The War on Smoking is really just another War on Something.
We always seem to be fighting Wars on Something. And these wars are always eventually lost.
US alcohol prohibition 100 years ago was another War on Something. More recently there’s been a War on Drugs, from which tobacco and alcohol and most pharmaceutical drugs were initially excluded. And now of course we have a War on Tobacco.
It seems that as soon as one war ends, there’s a brief pause before a new enemy is identified, and a new War on Something Else starts up. So we might expect that once the War on Tobacco ends, there will begin a War on Tea or a War on Coffee or a War on Cocoa.
The enemy, whatever it happens to be, is always thoroughly demonised. Alcohol, Opium, Marijuana, Cocaine, and now of course Tobacco, have all been depicted in terrifying terms. All are “addictions”, of course. And all wreak terrible havoc, driving people mad in different ways. And of course chiiildren must always be protected from them.
Many of these wars start life in the USA. And they may well be connected to the seeming propensity of the USA to forever fight hot wars and cold wars all over the world. One of Donald Trump’s great crimes, in his enemies’ eyes, is that he doesn’t want to keep fighting these “forever wars.” Yet it seems to be a requirement of US identity to be forever fighting wars against existential enemies, with marines charging up beaches somewhere in the world, and air armadas unloading bombs. And whenever one of these existential enemies – a Hitler or a Tojo – is defeated, a new enemy needs to be immediately found to replace him – the Soviet Union, Red China, Castro’s Cuba. And so of course after the eventual demise of the Soviet Union, it was simply replaced after a brief pause by… Russia. (Or is it Ukraine now?)
There seems to be a demon-haunted mindset at work here, one that sees threats lurking everywhere, It’s a mindset that sees demonic powers in alcohol and opium and cannabis and tobacco and sugar and chocolate and salt, but also demons in Hitler and Mussolini and Stalin and Saddam Hussein and Muammar Gaddafi. Everything and everyone is always utterly demonised.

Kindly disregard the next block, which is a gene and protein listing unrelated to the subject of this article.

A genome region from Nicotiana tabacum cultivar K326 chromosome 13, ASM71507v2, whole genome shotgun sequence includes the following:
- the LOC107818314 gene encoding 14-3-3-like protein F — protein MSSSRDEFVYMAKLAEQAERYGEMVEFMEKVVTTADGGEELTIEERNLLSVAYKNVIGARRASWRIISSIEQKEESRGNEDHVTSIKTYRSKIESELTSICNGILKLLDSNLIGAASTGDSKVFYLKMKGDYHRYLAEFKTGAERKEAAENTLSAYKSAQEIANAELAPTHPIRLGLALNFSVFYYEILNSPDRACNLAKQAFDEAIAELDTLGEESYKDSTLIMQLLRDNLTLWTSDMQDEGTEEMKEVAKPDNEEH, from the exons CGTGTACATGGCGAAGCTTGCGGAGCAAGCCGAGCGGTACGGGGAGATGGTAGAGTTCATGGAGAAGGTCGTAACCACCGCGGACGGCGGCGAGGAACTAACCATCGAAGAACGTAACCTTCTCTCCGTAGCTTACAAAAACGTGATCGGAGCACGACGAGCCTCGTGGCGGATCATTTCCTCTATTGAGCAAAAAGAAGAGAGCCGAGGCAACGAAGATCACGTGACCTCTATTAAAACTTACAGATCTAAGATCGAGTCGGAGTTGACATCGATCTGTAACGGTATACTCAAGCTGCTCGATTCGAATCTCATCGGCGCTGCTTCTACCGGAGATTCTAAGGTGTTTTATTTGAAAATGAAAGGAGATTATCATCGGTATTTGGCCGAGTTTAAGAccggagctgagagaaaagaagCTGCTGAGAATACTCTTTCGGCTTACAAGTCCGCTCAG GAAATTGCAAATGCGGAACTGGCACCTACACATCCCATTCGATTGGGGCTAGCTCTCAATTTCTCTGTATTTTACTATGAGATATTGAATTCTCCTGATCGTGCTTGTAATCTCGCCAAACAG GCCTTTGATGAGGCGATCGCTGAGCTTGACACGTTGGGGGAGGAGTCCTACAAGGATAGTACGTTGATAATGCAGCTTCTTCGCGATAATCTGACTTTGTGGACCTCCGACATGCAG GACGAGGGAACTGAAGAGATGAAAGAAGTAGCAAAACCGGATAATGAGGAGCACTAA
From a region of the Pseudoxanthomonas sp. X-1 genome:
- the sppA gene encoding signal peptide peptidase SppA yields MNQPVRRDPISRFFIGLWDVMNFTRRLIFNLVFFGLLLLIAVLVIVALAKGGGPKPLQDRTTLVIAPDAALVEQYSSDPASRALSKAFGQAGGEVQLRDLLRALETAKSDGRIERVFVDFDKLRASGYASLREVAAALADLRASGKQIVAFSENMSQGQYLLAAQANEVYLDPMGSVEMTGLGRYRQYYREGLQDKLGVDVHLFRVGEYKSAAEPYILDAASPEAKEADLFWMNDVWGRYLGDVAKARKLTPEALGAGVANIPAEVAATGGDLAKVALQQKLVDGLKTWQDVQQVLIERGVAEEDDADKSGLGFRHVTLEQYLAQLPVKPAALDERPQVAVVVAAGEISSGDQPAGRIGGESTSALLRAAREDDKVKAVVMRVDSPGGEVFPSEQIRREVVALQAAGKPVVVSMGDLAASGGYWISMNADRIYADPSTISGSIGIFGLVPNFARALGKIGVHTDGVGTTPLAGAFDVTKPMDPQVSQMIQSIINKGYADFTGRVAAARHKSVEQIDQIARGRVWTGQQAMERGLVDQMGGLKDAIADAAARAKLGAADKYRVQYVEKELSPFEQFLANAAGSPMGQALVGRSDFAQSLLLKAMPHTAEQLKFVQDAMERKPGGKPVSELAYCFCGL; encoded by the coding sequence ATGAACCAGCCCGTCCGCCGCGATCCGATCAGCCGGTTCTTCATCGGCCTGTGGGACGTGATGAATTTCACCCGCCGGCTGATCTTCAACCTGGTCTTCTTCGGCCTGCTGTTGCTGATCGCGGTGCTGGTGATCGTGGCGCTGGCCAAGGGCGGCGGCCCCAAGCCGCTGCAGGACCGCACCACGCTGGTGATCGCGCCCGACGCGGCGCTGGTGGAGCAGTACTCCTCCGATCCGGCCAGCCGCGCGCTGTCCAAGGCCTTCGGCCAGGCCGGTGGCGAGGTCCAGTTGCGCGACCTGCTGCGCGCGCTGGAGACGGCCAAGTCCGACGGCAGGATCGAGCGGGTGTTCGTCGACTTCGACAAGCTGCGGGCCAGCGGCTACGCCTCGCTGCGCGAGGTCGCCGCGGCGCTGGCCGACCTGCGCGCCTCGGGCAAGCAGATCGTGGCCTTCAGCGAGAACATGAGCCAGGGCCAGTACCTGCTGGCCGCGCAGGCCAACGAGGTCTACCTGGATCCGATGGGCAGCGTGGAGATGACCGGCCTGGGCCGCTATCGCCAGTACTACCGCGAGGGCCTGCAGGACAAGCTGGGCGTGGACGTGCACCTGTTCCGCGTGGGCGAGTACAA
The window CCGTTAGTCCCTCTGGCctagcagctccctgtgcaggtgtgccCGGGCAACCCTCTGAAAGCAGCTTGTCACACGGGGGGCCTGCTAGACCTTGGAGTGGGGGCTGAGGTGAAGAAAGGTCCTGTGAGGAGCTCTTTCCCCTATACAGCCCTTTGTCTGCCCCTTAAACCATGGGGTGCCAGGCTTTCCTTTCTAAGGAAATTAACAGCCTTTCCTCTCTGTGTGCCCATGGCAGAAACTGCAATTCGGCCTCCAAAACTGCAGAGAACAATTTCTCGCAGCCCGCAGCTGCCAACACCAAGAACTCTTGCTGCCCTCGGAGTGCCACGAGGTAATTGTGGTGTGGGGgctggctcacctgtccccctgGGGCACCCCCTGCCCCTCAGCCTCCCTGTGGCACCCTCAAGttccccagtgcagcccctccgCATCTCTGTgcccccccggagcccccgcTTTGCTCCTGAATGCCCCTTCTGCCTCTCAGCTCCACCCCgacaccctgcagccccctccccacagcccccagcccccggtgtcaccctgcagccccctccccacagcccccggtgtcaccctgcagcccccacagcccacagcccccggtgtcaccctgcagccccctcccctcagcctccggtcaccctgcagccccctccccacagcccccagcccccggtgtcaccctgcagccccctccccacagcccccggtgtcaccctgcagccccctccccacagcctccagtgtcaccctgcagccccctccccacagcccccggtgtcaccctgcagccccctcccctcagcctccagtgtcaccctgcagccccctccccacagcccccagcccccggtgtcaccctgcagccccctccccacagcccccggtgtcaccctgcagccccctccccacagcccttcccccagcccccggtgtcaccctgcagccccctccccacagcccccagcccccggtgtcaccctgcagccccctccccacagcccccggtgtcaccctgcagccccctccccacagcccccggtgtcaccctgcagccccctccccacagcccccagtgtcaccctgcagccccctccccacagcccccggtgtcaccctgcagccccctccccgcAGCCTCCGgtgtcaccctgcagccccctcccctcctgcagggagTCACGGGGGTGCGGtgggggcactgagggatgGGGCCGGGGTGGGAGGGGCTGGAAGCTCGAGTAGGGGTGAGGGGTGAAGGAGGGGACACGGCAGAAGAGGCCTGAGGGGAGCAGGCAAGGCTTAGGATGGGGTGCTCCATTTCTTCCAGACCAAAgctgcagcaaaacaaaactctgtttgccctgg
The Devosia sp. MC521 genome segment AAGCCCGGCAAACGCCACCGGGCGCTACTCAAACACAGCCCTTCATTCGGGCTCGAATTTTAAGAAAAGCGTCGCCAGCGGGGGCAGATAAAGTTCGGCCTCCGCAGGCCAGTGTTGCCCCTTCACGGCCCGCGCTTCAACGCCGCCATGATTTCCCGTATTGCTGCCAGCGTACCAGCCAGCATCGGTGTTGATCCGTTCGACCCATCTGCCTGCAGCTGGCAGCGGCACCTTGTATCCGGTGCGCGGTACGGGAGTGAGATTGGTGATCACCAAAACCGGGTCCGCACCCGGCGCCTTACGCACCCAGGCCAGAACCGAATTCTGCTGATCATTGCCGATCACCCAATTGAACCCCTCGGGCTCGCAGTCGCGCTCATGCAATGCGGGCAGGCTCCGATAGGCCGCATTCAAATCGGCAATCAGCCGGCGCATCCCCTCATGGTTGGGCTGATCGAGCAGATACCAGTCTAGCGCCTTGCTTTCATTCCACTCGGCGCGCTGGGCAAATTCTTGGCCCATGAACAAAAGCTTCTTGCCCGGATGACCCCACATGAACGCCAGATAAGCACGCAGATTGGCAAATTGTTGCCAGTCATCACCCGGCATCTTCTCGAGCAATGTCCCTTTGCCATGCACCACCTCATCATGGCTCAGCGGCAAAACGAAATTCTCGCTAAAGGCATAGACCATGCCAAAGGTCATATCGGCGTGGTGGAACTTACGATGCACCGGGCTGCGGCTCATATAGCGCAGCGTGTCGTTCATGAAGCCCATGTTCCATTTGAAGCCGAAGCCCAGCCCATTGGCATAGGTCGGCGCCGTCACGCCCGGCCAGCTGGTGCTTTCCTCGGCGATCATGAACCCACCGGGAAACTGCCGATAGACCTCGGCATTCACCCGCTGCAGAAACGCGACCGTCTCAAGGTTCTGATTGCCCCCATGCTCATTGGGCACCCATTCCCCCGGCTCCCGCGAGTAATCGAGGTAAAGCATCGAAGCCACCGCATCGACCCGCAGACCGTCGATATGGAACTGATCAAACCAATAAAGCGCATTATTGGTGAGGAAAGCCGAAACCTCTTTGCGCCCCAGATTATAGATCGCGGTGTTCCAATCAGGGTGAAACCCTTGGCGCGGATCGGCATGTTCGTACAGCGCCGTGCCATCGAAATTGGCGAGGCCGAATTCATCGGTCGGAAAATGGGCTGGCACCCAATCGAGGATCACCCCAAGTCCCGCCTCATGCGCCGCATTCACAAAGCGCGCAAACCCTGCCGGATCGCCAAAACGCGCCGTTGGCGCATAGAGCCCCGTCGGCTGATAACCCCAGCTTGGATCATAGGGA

And there’s now the new demon of carbon dioxide, of which many people seem genuinely terrified.
Yet it’s not as if this mentality is confined to the USA. It’s also very prevalent in Britain. A few days ago I listened for a while to Peter Hitchens in conversation with James Delingpole. I already knew that Hitchens was a true believer in Reefer Madness, and regarded cannabis as being an extremely dangerous drug. What I wasn’t aware of was that he thought the same about both tobacco and alcohol. He said that if we had known how dangerous they all were, we would never have been allowed their consumption. Hitchens is a thorough-going prohibitionist. He’d ban not only cannabis, but also tobacco and alcohol, and presumably a long list of other things as well.
I don’t know very much about Hitchens, except that he had a rather more well-known brother, Christopher. But one thing I know is that he used to be a Trotskyite (or as he termed it, a Trotskyist). And it occurred to me that if he once was a Trotskyist, he probably – in fact certainly – still was one. And the evidence of this extremism could now be found in his extreme prohibitionist propensities. For isn’t a wish to completely prohibit cannabis and alcohol and tobacco an ambition of global human reformation that is not essentially different from the ambitions of revolutionaries like Trotsky and Mao and Castro and all the rest. These are people who wish to radically remake the whole world. And if they can’t remake it along Trotskyist lines, they’ll be trying to remake along other lines.
And martinets like Hitchens seem to always be possessed of intense moral certainty. They know they’re right. And in fact, at one point in his tetchy conversation with Delingpole, he says exactly that (13:15): “The question remains: am I right? And the answer to that is: Yes I am.” It was an assertion of quite staggering arrogance, and the point at which I stopped listening.
Another example of this sort of intense moral certainty may be found in Sweden’s Greta Thunberg, who is now lecturing the whole world about global warming. But there are lots more where she came from.
Perhaps such people make names for themselves because they are so terrifyingly certain of what they say. Everyone else is assailed by doubt and uncertainty, very often to the point of feeling unable to say anything at all. So it’s the loudest of the loudmouths who get heard, simply by shouting everyone else down.